‘...the next hour was only about the different roles that queer people play in the bedroom, with specific descriptions of their acts.’

structural and environmental barriers in organizations 

According to a study that focused on LGBT healthcare trainees’ and professionals’ perspectives on academic careers in a Western context, some of the prominent barriers were: a) institutionalized bias against LGBT scholarship, often coupled with uncertainties around promotion due to such academic engagements; b) lack of access to adequate mentorship and networking opportunities; and c) hostile climates within institutions. The study included social workers and behavioural counsellors under the rubric of healthcare trainees/professionals, and is therefore quite significant in our present context. 12 LGBT-identified trainee counsellors were interviewed about the everyday slights and insults they encountered in their programmes on an everyday basis. Participants, who were particularly upset to encounter such behaviour within a setting committed to well-being, had a sense of professional disillusionment, which was further compounded by the lack of adequate faculty intervention.  

With reference to the training ecology of mental health professionals, a queer therapist based in India observes that cis-heteronormative bias cuts across such ecologies universally –  they claim that while professionals are urged to be open-minded and sensitive towards gender and sexual minorities, sensitivity training and in-depth learning about gender-sexuality are missing. 

Voices of dissent become submerged in mainstream Psy discourses as a result of power asymmetries. In fact, the Indian Psychiatric Society and the Indian Association of Clinical Psychologists practiced silence on LGBTQIA+ issues until the active involvement of courts. The IPS position statement on homosexuality as being a natural variant of human sexuality came only in 2018, in the same year that the country’s apex court decriminalized consensual same-sex relationships, although de-pathologization of homosexuality had long been a matter of clinical consensus. It was only in 2020 that the IPS and IACP spoke up about the harmful effects of conversion therapies on gender and sexual minorities, following a rights-based furore over the death by suicide of 21-year-old Anjana Harish, who had been forcibly institutionalized by her family for “conversion treatment” for her bisexuality.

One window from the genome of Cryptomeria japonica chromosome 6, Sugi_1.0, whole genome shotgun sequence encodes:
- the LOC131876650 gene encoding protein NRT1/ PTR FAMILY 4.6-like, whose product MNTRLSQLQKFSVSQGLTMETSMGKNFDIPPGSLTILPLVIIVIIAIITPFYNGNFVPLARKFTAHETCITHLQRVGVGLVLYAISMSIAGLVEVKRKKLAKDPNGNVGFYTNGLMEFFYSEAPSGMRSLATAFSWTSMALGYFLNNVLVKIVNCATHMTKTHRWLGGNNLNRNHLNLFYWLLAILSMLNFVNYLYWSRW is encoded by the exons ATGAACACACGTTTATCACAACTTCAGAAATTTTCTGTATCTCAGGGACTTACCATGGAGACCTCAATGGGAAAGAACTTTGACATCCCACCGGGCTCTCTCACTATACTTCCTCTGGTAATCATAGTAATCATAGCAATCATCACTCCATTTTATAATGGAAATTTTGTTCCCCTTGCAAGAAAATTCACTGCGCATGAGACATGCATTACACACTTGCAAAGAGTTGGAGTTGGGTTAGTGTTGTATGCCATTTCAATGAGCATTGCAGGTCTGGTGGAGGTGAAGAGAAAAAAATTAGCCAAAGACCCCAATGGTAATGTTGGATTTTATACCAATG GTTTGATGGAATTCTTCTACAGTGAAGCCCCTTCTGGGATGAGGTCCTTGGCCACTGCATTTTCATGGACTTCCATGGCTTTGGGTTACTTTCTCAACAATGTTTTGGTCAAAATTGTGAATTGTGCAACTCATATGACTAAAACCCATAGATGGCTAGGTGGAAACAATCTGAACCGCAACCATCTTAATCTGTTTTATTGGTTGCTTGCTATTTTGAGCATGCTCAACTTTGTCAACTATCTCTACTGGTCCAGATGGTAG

drawing the strings together 

It is interesting to note how, in an article outlining the role of the psychiatrist with respect to the lesbian, gay, bisexual and transgender population of India, the psychiatrist’s “being” is constructed, throughout, as exclusive of LGBT+ status. 

As far as the author is aware, none of the professional bodies in the arena of Indian mental health is explicitly vocal about the possible intersection between GSM (gender and sexual minorities) status and mental health professional identity, thereby invisibilizing and completely erasing a range of significant voices from the discourse.

Given the timeline of developments in queer mental health in India, and the perennial bracketing of the queer person solely as a potential client, it seems implausible at the moment that mainstream Psy discourse in India will warm up to acknowledging the contribution of the lived experiences of queer mental health professionals, or work towards building safe workspaces for them. The journey ahead seems long and tedious, with resilience and self-affirmation as the chief coping tools for professional survival. Networking among queer-identified professionals/trainees could aid in the amplification of their voices so as to create ripples within dominant Psy discourses through brave advocacy. 

‘My silences had not protected me. Your silence will not protect you.’ – Audre Lorde

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..while professionals are urged to be open-minded and sensitive towards gender and sexual minorities, sensitivity training and in-depth learning about gender-sexuality are missing.